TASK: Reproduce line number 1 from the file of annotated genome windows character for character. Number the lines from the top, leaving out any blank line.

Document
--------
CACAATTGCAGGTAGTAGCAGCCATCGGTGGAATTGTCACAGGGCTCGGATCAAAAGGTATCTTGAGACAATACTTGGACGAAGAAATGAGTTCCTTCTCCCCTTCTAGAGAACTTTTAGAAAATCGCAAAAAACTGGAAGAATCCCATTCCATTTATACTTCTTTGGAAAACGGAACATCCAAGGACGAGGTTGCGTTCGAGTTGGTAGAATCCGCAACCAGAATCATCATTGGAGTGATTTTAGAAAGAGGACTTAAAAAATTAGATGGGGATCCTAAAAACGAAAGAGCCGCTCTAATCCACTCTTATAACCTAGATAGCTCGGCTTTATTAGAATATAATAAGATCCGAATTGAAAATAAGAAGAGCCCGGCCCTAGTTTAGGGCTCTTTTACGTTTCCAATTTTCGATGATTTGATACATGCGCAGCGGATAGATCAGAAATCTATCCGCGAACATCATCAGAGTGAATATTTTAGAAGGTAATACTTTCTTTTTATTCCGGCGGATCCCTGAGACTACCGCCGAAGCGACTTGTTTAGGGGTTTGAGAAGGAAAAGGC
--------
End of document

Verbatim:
CACAATTGCAGGTAGTAGCAGCCATCGGTGGAATTGTCACAGGGCTCGGATCAAAAGGTATCTTGAGACAATACTTGGACGAAGAAATGAGTTCCTTCTCCCCTTCTAGAGAACTTTTAGAAAATCGCAAAAAACTGGAAGAATCCCATTCCATTTATACTTCTTTGGAAAACGGAACATCCAAGGACGAGGTTGCGTTCGAGTTGGTAGAATCCGCAACCAGAATCATCATTGGAGTGATTTTAGAAAGAGGACTTAAAAAATTAGATGGGGATCCTAAAAACGAAAGAGCCGCTCTAATCCACTCTTATAACCTAGATAGCTCGGCTTTATTAGAATATAATAAGATCCGAATTGAAAATAAGAAGAGCCCGGCCCTAGTTTAGGGCTCTTTTACGTTTCCAATTTTCGATGATTTGATACATGCGCAGCGGATAGATCAGAAATCTATCCGCGAACATCATCAGAGTGAATATTTTAGAAGGTAATACTTTCTTTTTATTCCGGCGGATCCCTGAGACTACCGCCGAAGCGACTTGTTTAGGGGTTTGAGAAGGAAAAGGC